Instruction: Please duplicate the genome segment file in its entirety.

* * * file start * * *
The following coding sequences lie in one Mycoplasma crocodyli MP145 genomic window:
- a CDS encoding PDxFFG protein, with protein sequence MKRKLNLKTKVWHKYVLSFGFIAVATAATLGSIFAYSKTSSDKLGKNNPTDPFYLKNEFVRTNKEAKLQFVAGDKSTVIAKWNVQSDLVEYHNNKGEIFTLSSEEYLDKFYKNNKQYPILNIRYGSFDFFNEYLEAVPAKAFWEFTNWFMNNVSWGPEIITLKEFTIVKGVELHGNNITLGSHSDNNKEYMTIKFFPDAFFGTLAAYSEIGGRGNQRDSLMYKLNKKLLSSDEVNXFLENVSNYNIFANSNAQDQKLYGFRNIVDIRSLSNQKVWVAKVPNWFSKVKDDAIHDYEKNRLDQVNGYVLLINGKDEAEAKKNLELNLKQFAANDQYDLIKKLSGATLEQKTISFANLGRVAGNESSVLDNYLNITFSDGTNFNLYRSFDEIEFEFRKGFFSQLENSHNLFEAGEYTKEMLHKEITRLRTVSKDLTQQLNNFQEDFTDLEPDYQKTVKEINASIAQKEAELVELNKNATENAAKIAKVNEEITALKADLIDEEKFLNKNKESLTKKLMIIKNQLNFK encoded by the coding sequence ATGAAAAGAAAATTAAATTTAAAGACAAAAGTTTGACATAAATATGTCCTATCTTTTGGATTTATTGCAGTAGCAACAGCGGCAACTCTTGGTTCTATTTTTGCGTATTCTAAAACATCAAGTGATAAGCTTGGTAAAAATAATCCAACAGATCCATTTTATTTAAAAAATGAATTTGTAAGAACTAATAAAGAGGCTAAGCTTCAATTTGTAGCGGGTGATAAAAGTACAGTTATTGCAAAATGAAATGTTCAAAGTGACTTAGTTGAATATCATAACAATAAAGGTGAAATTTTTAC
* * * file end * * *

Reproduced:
The following coding sequences lie in one Mycoplasma crocodyli MP145 genomic window:
- a CDS encoding PDxFFG protein, with protein sequence MKRKLNLKTKVWHKYVLSFGFIAVATAATLGSIFAYSKTSSDKLGKNNPTDPFYLKNEFVRTNKEAKLQFVAGDKSTVIAKWNVQSDLVEYHNNKGEIFTLSSEEYLDKFYKNNKQYPILNIRYGSFDFFNEYLEAVPAKAFWEFTNWFMNNVSWGPEIITLKEFTIVKGVELHGNNITLGSHSDNNKEYMTIKFFPDAFFGTLAAYSEIGGRGNQRDSLMYKLNKKLLSSDEVNXFLENVSNYNIFANSNAQDQKLYGFRNIVDIRSLSNQKVWVAKVPNWFSKVKDDAIHDYEKNRLDQVNGYVLLINGKDEAEAKKNLELNLKQFAANDQYDLIKKLSGATLEQKTISFANLGRVAGNESSVLDNYLNITFSDGTNFNLYRSFDEIEFEFRKGFFSQLENSHNLFEAGEYTKEMLHKEITRLRTVSKDLTQQLNNFQEDFTDLEPDYQKTVKEINASIAQKEAELVELNKNATENAAKIAKVNEEITALKADLIDEEKFLNKNKESLTKKLMIIKNQLNFK encoded by the coding sequence ATGAAAAGAAAATTAAATTTAAAGACAAAAGTTTGACATAAATATGTCCTATCTTTTGGATTTATTGCAGTAGCAACAGCGGCAACTCTTGGTTCTATTTTTGCGTATTCTAAAACATCAAGTGATAAGCTTGGTAAAAATAATCCAACAGATCCATTTTATTTAAAAAATGAATTTGTAAGAACTAATAAAGAGGCTAAGCTTCAATTTGTAGCGGGTGATAAAAGTACAGTTATTGCAAAATGAAATGTTCAAAGTGACTTAGTTGAATATCATAACAATAAAGGTGAAATTTTTAC